For some, the idea of a gifted child awakens a sense of empathy for unique learners who live and cope with asynchronous development. Others may think of a student that lacks diversity in school settings. And finally, others may see “gifted” as either a label or a badge of honor. The term ‘gifted’ has different meanings to different people but for those children who live their life being gifted, it means something personal.
What does it mean to be gifted?
Across the decades, the idea of giftedness has been closely associated with intelligence. From Lewis Terman’s introduction to the intelligence quotient to Joseph Renzulli’s schoolhouse and creative-productive models of giftedness, the term ‘gifted’ has evolved and remains abstract to many. One thing is evident, there are specific characteristics that define gifted individuals, and these traits require a need for differentiation and targeted services.
In 1972, the Marland Report defined the term gifted, and since then, it is what many states and local districts use to identify and service gifted students:
Gifted and talented children are those identified by professionally qualified persons, who by virtue of outstanding abilities are capable of high performance. These are children who require differentiated educational programs and/or services beyond those normally provided by the regular school program in order to realize their contribution to self and society.
Children capable of high performance include those with demonstrated achievement and/or potential ability in any of the following areas, singly or in combination:
- General intellectual ability
- Specific academic aptitude
- Creative or productive thinking
- Leadership ability
- Visual and performing arts
So, what is the application for a child who may demonstrate gifted potentiality or is already identified for gifted services? The answer is advocacy! Advocacy is necessary to identify and discern gifted traits and to facilitate appropriate educational programming for gifted learners. Both are essential helping these children reach their potential.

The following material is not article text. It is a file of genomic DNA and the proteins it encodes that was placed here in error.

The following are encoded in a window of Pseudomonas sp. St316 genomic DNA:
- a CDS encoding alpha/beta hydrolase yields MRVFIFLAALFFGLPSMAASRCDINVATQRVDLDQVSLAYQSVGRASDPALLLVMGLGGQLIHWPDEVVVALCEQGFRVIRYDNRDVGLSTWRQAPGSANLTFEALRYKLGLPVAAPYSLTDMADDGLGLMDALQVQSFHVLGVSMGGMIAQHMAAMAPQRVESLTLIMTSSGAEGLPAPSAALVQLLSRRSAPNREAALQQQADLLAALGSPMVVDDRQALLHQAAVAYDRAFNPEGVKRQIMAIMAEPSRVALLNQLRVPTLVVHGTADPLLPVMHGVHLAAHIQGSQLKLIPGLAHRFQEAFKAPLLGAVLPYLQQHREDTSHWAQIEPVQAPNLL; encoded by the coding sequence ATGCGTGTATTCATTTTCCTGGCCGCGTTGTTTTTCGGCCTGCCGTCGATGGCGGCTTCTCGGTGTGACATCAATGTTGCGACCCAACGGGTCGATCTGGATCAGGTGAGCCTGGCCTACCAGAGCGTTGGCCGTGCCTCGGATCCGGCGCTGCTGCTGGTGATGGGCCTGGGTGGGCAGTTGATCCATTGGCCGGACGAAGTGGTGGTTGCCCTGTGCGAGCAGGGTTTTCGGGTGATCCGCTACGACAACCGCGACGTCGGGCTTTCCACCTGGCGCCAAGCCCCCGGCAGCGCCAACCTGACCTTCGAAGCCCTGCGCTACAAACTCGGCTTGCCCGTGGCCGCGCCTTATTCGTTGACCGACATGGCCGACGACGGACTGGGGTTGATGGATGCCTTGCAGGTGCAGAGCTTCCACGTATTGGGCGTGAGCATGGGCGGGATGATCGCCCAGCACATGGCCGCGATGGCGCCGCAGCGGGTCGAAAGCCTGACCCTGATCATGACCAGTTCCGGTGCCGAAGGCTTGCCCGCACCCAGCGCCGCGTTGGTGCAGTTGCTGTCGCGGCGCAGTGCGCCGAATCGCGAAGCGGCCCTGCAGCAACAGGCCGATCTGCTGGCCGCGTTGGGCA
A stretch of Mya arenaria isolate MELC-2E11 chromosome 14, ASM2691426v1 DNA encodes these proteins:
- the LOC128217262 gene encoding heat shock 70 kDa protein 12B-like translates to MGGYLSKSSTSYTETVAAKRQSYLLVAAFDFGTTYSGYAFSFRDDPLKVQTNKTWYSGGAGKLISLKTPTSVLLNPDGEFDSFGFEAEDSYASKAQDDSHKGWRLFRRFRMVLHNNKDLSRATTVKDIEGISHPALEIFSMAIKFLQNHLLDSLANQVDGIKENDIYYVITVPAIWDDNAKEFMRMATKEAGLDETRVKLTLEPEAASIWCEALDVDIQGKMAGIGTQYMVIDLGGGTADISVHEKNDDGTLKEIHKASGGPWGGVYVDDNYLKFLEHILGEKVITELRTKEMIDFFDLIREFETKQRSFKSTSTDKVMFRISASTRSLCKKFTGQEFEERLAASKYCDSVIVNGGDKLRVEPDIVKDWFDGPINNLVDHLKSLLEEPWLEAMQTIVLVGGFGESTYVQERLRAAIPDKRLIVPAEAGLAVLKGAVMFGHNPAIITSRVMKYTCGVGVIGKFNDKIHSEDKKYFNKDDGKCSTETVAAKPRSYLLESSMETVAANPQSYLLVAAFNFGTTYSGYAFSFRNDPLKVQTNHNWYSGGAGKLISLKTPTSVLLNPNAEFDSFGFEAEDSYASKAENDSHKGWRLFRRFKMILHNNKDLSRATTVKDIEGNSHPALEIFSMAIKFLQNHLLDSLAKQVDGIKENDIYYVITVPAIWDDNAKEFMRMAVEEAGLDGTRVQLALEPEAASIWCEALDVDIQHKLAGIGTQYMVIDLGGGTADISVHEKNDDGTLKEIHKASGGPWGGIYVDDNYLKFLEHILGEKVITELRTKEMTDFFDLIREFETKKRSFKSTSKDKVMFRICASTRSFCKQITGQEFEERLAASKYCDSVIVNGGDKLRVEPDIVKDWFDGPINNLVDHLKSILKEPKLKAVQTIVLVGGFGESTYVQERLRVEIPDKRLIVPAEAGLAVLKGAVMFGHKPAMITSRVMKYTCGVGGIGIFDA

Below are some ways to support gifted learners and their potential.
1. Seek out opportunities for enrichment or acceleration.
The day-to-day mainstream educational experiences for gifted children are often inadequate to meet their cognitive needs. Due to the focus on the mastery of minimum standards, the intellectual growth for gifted children takes a back seat. In these cases, online learning, summer programming, and extracurricular opportunities can serve as enrichment or acceleration options to develop their abilities and talents.
2. Ensure students are grouped with like-minded, intellectual learners.
Imagine being in a learning environment that is easy year after year, and the only challenge may come from becoming a peer tutor for the person next to you. That can be an excruciating experience for gifted learners! There is value in gifted students working with different types of learners, but research recommends that gifted learners benefit from engaging in learning opportunities with intellectual peers for exposure to new content and for areas of interest.
3. Differentiated curriculum is paramount!
Students with gifted potentiality and high cognitive ability compared to chronological peers need different, not more. Often, instruction resorts to adding to rather than evaluating how the curriculum needs to look different and move into depth and complexity instead. Once relevant curriculum based on individual readiness is identified, differentiated instruction will follow.
4. Support for social growth is key.
Many times, the priority is to meet the cognitive needs of gifted learners, but don’t forget to support the social needs as well. Students need a variety of experiences and opportunities to engage with their passions, explore curiosities, build friendships, and work with multi-age peers.
Advocacy is demonstrated in many forms. It could be a referral of an unlikely student or your own child who showcases creative thinking for gifted services. It may even mean exploring new programming options such as enrollment in summer programs or online courses such as options through SIG to meet the needs of gifted learners. Additionally, networking with gifted state associations or social media groups can offer new channels to increase awareness and partnerships. No matter the route, know that being gifted is personal and nurturing gifted cognitive and social needs will increase self-awareness, self-esteem, and promote confidence.
Director of Academics